# Tension and Friction [Tension in a horizontal direction] Help.

My question is if I actually did the said problem correctly and if there is perhaps an easier way of coming across an answer. Thanks!

## Homework Statement

There are two blocks present (A and B) A is connected to B via a rope and the applied force is affecting B (to the right).

Find the force of tension in the string if the coefficient of friction is u=0.13
mA = 40 kg
mB = 25 kg
Fapplied = 150 N
u = 0.13

See below.

## The Attempt at a Solution

Tapplied – Tblock – μmBg = mBa

Tblock – μmAg = mAa
Tapplied – μmBg – μmAg = a
mA + mB
Tblock – μmAg = mAa

Tblock – μmAg = mA(Tapplied – μmBg – μmAg)
mA + mB
Tblock = mA(Tapplied – μmBg – μmAg) + mAg
mA + mB
Tblock = 40(150 – (0.13)(25)(-9.8) – (0.13)(40)(-9.8)) + (40)(-9.8)
40 + 25
Tblock = 40(150 + 31.85 + 50.96) + (-392)
65
Tblock = 40(232.81) + (-392)
65
Tblock = 40(3.58) + (-392)
Tblock = 143.3 + (-392)
Tblock = -248.73

tiny-tim
Homework Helper
Welcome to PF!

Hi Caerus! Welcome to PF! (try using the X2 tag just above the Reply box )
Tapplied – Tblock – μmBg = mBa

Tblock – μmAg = mAa
Tapplied – μmBg – μmAg = a
mA + mB

It would be a lot easier to write the third one Tapplied = (a + µg)(mA + mB). (oh, and you missed out a µ in the middle of your calculations, which is why your 392 is so large )

Woah, that did help thanks.

Question: My answer, for the tension of the rope with friction, was identical to the tension of the rope without friction. Does that mean that friction has no direct effect on the tension of the rope. I assume so.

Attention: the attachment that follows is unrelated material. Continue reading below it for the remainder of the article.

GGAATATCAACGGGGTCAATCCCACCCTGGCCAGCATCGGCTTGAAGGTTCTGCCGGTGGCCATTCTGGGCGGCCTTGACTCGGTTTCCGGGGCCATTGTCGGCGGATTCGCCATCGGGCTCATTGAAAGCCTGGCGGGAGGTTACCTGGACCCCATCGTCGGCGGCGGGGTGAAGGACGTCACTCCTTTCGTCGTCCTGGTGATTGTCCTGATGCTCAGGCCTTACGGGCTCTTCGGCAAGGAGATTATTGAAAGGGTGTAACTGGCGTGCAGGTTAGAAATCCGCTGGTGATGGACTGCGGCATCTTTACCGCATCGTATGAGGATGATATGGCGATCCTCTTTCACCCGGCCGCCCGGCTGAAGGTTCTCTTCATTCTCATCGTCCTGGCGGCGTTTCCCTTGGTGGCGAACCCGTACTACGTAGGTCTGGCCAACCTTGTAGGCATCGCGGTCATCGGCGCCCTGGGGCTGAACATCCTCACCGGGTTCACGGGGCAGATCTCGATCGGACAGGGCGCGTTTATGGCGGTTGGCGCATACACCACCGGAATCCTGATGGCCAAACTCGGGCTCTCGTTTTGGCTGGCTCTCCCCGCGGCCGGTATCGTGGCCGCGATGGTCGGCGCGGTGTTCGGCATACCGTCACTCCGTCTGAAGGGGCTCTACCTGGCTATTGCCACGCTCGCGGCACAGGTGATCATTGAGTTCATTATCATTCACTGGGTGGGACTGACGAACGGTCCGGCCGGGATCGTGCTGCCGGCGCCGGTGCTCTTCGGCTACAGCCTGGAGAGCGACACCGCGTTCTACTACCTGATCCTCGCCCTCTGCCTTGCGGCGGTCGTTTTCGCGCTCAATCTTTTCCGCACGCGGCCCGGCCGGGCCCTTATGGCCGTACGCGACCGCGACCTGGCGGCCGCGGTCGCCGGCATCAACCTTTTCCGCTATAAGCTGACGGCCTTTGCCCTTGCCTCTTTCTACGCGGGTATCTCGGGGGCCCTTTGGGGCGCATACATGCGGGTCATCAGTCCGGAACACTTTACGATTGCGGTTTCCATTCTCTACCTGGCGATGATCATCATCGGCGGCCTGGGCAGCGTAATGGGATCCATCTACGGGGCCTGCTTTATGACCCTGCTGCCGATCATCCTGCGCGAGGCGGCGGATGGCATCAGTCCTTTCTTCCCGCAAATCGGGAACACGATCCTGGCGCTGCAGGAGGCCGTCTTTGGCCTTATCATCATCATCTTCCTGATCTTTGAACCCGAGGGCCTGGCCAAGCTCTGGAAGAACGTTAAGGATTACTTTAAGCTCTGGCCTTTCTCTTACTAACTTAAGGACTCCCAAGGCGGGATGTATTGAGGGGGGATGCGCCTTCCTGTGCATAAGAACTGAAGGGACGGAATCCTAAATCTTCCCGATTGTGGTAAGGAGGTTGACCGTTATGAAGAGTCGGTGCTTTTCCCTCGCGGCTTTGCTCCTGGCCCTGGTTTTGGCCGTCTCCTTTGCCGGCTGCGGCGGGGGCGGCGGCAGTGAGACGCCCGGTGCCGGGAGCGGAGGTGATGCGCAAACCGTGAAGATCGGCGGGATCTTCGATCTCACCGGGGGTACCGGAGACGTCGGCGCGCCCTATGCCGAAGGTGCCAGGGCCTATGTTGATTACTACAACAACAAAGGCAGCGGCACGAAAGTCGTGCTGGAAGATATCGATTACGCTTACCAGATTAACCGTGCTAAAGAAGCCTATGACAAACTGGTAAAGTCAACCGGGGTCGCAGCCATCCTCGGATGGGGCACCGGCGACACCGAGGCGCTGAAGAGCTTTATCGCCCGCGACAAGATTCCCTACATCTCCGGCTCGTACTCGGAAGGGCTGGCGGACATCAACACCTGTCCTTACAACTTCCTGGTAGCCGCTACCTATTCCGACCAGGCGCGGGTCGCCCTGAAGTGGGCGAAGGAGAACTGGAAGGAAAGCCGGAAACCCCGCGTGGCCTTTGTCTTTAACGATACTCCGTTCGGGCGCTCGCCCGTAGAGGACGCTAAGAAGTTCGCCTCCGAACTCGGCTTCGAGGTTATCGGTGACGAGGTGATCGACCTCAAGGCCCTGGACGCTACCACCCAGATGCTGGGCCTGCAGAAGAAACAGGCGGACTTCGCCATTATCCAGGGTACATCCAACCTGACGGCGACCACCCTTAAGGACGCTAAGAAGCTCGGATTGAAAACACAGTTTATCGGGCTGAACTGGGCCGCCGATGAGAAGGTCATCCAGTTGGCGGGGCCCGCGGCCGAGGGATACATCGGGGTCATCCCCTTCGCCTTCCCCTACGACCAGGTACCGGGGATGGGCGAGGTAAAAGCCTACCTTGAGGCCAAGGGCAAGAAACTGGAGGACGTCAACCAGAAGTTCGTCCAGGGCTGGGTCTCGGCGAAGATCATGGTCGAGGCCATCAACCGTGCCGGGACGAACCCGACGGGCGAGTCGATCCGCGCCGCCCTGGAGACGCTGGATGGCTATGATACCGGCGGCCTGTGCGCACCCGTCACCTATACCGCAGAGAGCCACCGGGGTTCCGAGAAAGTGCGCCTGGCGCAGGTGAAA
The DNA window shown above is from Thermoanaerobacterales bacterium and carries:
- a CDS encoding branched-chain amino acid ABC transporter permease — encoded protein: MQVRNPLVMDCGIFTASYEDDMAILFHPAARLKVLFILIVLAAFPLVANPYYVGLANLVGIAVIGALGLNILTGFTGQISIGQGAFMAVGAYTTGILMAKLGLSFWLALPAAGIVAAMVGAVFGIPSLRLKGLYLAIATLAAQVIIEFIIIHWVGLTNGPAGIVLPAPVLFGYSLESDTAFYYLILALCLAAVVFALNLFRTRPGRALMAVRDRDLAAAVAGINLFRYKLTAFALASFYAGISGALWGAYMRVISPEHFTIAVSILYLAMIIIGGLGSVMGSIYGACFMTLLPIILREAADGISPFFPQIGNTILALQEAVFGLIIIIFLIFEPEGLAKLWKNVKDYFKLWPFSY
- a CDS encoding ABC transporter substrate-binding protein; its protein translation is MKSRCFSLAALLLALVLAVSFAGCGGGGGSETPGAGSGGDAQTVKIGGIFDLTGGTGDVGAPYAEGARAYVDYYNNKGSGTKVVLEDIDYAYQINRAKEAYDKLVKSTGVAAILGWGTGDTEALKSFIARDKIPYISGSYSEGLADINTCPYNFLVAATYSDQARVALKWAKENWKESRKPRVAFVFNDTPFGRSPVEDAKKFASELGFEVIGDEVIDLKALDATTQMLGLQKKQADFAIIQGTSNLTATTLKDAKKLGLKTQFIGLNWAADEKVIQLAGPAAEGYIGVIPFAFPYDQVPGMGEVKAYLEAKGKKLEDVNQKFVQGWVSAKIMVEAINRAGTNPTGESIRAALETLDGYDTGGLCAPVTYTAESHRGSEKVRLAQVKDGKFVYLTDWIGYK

tiny-tim
Homework Helper
Let's write a + µg = b, to save space.

The the first two equations are Tblock = Tapplied - bmB

and Tblock = bmA

then eliminating b (which eliminates µ also, of course) gives Tblock = … ? I appreciate the help tiny-tim! I solved my problem and everything has become much clearer to me. My final question however, and I hope you can assist me, are there any other cases in which the force of tension is zero except for when the force applied is zero? I think it has to do with the coefficient of friction.

tiny-tim
Homework Helper
?? how can the tension be zero if the back block is moving?

I suppose I should have phrased the question a little better...

If I'm not mistaken, say my force applied was 0 N. Which would obviously mean the tension between the two blocks would be zero but would there be any other possibility for the tension to equal 0 even when there is an applied force?

tiny-tim
Homework Helper
If the applied force is small enough (but non-zero), then it's possible for the blocks not to move, and for the tension to be zero … what would be the maximum applied force for that? Hmm, let's see. I know that 1 N would bring it awfully close but as for anything else. I cannot think of one. I do however think that if the coefficient of friction was a large enough number to cancel out the applied force, then the force of tension would equal zero. Right?

tiny-tim
You can't change the coefficient of friction, but you can change the applied force … how small would be applied force have to be?